NTX Detection Service

N-terminal telopeptide of type I collagen, which is also known as amino-terminal collagen crosslinks (NTX), is a telopeptide that can be measured as a biomarker to monitor the change rate of bone resorption. Creative BioMart Biomarker offers high quality detection service for NTX, ensuring high detection accuracy, sensitivity and efficiency for each sample.


NTX is a low molecular weight peptide containing hydroxylysylpyridinoline and lysylpyridinoline, in which lysylpyridinoline is mainly located in bone, accounting for 21% of mature collagen, and hydroxyethylpyridinium as the main component of mature collagen is located in cartilage and bone. NTX is the telopeptide of type I collagen crosslinks and the cross-linking agent of total N-terminal. Like CTX, NTX is also a degradation product of type I collagen. Both NTX and CTX are reliable biomarkers of bone resorption that have become the most commonly used markers for measuring bone resorption rate. Type I collagen is the main organic component of the extracellular matrix which has a triple helix structure. It is secreted as procollagen, followed by enzymatic hydrolysis to remove the N-propeptides and C-propeptides. Type I collagen is deposited in a form of quarter-stagger array which is joined together by pyridinium crosslinkers (deoxypyridinoline and pyridinoline). The main molecular site of type I collagen crosslinks is a short non-helical peptide at both terminals of the collagen molecule, which is called amino- (N-) and carboxyl- (C-) terminal peptides. During the osteoclast-guided bone resorption, cells attached to the bone form a closed area and secrete an acid that dissolves bone mineral. Osteoclasts release enzymes that are active at low pH (e.g. cathepsin K), they digest proteins and release fragments of type I collagen, where most fragments of NTX and CTX are small enough to be easily cleared by the kidneys. Therefore, they can be detected both in serum and urine. Studies have shown that NTX can accurately reflect the degree of myeloma disease and predict the early progression of bone disease after standard chemotherapy. In addition, in the diagnosis of Paget’s disease, NTX was more sensitive than biomarkers such as OHP, ICTP, PICP, OCN, etc. Because NTX can effectively reflect changes in bone resorption, it may be used as a diagnostic indicator and a prognostic indicator for bone disease.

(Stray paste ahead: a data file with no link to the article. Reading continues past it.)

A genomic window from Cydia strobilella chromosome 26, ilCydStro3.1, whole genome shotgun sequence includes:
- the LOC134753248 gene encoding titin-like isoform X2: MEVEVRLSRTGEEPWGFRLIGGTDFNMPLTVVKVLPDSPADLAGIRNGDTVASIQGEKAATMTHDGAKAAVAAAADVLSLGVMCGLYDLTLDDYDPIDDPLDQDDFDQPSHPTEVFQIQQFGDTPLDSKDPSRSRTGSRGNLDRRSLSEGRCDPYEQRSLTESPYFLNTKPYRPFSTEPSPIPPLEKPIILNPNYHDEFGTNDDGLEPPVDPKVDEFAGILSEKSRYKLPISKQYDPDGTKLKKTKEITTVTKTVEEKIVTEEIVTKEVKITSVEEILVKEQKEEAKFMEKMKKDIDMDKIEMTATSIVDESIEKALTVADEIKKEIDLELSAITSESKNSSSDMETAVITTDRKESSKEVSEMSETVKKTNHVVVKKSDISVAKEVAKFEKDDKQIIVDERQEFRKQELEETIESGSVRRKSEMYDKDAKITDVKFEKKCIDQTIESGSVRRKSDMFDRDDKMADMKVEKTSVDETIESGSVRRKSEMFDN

NTX Detection ServiceFigure 1. Both NTX and CTX are reliable markers of bone resorption (Unnanuntana, et al. 2010)

Application of NTX Detection

  • Serum and urine NTX levels as biomarkers to predict different diseases, such as bone metastases, Paget’s disease, osteoporosis, multiple myeloma, etc.

Our Advantages

  • Guarantee high accuracy and sensitivity for NTX detection
  • Ensure high repeatability of NTX detection
  • Short turn-around time of detection service
  • Competitive price in the market of detection services
  • Provide multiple NTX detection methods, including ELISA, immunochemiluminometric assay (ICMA) and RIA
  • Accept a wide range of sample types (serum, urine, etc.)

Workflow of NTX Detection at Creative BioMart Biomarker

Creative BioMart Biomarker strictly controls each specific experimental step in the NTX detection procedure to ensure accurately quantify the level of NTX in each sample.

NTX Detection Service

At Creative BioMart Biomarker, we offer NTX detection service that includes several technical methods, you can communicate with our experts according to your research needs, and we will determine the final detection technological scheme based on the communication results. Please feel free to contact us, Creative BioMart Biomarker is here to offer you professional and thoughtful service.


  1. Terpos, E.; et al. The role of markers of bone remodeling in multiple myeloma. Blood Reviews. 2005, 19(3): 125-142.
  2. Eastell, R.; Szulc, P. Use of bone turnover markers in postmenopausal osteoporosis. The Lancet Diabetes & Endocrinology. 2017, 11(5): 908-923.
  3. Unnanuntana, A.; et al. The assessment of fracture risk. Journal of Bone & Joint Surgery American Volume. 2010, 92(3): 743-753.


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